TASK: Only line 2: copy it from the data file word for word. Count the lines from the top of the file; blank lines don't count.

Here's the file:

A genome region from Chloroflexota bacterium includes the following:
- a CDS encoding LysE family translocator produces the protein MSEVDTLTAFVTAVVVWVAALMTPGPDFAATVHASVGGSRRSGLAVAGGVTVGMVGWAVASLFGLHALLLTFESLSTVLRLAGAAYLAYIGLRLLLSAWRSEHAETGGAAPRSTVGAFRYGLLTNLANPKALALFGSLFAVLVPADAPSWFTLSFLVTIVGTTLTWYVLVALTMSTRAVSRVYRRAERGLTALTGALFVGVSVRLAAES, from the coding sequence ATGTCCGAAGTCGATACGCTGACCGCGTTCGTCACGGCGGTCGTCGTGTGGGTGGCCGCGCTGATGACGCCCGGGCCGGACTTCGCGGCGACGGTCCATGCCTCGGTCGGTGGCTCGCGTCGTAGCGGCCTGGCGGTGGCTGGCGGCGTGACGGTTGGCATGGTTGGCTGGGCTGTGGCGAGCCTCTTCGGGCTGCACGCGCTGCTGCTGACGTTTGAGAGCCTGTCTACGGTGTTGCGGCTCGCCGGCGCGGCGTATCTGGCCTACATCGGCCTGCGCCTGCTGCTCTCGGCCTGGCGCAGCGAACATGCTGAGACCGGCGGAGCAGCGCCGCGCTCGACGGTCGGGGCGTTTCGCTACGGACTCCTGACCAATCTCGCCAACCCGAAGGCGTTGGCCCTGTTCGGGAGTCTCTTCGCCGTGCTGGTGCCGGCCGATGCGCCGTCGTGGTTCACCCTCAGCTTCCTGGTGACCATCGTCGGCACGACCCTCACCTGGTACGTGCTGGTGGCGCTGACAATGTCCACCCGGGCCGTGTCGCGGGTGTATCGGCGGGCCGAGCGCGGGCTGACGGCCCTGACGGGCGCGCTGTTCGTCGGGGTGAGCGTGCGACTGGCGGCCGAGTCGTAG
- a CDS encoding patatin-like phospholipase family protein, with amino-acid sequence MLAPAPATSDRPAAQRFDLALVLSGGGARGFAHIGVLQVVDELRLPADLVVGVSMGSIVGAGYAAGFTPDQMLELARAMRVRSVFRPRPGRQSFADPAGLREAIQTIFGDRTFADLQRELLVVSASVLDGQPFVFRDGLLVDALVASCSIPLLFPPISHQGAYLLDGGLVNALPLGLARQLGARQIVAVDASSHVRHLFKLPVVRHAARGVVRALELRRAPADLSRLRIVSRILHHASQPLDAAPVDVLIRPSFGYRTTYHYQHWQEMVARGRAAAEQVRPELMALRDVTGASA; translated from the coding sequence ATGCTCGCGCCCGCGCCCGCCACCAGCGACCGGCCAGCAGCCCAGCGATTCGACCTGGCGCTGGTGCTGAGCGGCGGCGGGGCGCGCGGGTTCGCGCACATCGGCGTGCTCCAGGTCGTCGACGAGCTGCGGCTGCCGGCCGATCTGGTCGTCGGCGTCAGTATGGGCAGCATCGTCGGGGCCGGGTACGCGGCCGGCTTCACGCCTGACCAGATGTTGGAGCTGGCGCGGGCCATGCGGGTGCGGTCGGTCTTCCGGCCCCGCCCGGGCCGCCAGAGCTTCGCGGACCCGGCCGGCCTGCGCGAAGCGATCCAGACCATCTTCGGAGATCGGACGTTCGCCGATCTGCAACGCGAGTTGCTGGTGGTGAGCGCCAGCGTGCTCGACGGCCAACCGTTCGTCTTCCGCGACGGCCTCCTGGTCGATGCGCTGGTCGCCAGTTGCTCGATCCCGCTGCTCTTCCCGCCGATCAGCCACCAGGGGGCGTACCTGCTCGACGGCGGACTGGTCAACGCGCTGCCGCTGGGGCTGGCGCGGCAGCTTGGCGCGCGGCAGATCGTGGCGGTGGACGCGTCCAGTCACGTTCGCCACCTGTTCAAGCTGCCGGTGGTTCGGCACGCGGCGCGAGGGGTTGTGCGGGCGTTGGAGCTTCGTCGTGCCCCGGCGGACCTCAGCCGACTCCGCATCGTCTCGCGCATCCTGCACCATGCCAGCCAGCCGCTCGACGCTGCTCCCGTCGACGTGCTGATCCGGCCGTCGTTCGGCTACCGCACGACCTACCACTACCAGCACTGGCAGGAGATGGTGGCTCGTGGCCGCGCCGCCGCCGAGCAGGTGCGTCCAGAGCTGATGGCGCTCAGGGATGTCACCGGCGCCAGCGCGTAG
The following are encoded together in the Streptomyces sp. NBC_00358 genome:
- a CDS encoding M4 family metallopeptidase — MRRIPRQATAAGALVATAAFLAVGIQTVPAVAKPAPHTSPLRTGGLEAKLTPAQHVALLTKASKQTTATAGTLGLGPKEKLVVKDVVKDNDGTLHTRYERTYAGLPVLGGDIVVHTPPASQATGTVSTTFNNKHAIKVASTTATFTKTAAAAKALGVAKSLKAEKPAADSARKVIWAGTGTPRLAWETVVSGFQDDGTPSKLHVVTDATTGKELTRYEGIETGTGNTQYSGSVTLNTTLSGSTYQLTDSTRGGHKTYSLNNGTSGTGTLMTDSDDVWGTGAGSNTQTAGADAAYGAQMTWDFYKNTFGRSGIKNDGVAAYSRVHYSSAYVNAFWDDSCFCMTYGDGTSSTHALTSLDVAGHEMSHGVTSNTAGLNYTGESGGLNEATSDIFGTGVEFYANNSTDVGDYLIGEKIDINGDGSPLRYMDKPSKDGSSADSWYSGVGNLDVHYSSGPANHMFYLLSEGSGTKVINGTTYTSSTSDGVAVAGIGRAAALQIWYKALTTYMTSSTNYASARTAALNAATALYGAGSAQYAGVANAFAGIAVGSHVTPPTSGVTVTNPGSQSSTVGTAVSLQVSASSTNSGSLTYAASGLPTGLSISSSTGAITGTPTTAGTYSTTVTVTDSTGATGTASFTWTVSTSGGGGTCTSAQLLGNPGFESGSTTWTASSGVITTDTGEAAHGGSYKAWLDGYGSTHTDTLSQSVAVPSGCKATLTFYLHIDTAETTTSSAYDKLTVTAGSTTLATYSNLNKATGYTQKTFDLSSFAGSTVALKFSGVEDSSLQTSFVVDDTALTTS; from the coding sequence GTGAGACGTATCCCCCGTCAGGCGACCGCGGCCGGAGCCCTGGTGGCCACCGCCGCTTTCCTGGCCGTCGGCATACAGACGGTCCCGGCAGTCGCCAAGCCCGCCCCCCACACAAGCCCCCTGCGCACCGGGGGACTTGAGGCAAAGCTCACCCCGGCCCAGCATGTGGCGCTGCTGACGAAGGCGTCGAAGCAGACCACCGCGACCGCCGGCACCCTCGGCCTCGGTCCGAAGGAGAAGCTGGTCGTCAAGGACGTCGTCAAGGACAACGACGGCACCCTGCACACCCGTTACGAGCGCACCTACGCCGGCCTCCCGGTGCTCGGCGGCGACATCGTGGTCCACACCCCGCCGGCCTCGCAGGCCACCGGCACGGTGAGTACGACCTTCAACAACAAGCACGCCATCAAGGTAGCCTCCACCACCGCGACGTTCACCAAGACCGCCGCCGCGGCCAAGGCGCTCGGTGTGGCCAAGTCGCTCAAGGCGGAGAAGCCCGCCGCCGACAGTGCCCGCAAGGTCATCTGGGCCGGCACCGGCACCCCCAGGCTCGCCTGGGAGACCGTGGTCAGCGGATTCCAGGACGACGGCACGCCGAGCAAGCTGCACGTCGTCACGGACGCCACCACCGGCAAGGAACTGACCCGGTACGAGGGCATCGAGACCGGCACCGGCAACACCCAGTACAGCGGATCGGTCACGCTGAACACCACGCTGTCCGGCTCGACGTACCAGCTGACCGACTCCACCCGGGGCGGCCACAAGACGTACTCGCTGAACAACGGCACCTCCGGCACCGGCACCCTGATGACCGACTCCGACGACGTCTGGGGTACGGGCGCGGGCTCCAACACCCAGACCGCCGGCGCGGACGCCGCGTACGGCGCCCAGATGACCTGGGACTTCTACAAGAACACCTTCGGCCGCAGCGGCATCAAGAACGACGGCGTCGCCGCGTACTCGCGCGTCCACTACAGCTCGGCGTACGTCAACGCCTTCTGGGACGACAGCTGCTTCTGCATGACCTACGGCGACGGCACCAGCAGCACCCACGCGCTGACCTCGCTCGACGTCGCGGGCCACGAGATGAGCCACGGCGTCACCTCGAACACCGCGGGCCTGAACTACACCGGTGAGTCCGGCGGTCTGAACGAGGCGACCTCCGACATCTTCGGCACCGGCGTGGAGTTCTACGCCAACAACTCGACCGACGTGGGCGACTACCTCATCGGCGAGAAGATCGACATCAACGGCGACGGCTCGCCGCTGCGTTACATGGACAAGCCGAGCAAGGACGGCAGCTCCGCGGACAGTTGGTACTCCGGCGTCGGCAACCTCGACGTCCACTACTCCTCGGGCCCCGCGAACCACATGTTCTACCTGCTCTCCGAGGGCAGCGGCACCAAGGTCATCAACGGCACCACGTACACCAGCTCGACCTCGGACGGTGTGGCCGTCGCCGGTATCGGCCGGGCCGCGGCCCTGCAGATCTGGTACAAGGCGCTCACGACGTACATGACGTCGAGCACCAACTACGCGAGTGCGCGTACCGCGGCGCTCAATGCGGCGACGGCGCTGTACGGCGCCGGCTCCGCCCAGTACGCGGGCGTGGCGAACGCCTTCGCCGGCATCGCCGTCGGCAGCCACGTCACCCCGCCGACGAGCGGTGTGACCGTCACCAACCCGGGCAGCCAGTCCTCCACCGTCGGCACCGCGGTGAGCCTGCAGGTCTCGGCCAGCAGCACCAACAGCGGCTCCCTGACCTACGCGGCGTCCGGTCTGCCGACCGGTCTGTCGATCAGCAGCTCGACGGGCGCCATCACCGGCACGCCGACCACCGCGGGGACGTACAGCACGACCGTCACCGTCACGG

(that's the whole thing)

- a CDS encoding LysE family translocator produces the protein MSEVDTLTAFVTAVVVWVAALMTPGPDFAATVHASVGGSRRSGLAVAGGVTVGMVGWAVASLFGLHALLLTFESLSTVLRLAGAAYLAYIGLRLLLSAWRSEHAETGGAAPRSTVGAFRYGLLTNLANPKALALFGSLFAVLVPADAPSWFTLSFLVTIVGTTLTWYVLVALTMSTRAVSRVYRRAERGLTALTGALFVGVSVRLAAES, from the coding sequence ATGTCCGAAGTCGATACGCTGACCGCGTTCGTCACGGCGGTCGTCGTGTGGGTGGCCGCGCTGATGACGCCCGGGCCGGACTTCGCGGCGACGGTCCATGCCTCGGTCGGTGGCTCGCGTCGTAGCGGCCTGGCGGTGGCTGGCGGCGTGACGGTTGGCATGGTTGGCTGGGCTGTGGCGAGCCTCTTCGGGCTGCACGCGCTGCTGCTGACGTTTGAGAGCCTGTCTACGGTGTTGCGGCTCGCCGGCGCGGCGTATCTGGCCTACATCGGCCTGCGCCTGCTGCTCTCGGCCTGGCGCAGCGAACATGCTGAGACCGGCGGAGCAGCGCCGCGCTCGACGGTCGGGGCGTTTCGCTACGGACTCCTGACCAATCTCGCCAACCCGAAGGCGTTGGCCCTGTTCGGGAGTCTCTTCGCCGTGCTGGTGCCGGCCGATGCGCCGTCGTGGTTCACCCTCAGCTTCCTGGTGACCATCGTCGGCACGACCCTCACCTGGTACGTGCTGGTGGCGCTGACAATGTCCACCCGGGCCGTGTCGCGGGTGTATCGGCGGGCCGAGCGCGGGCTGACGGCCCTGACGGGCGCGCTGTTCGTCGGGGTGAGCGTGCGACTGGCGGCCGAGTCGTAG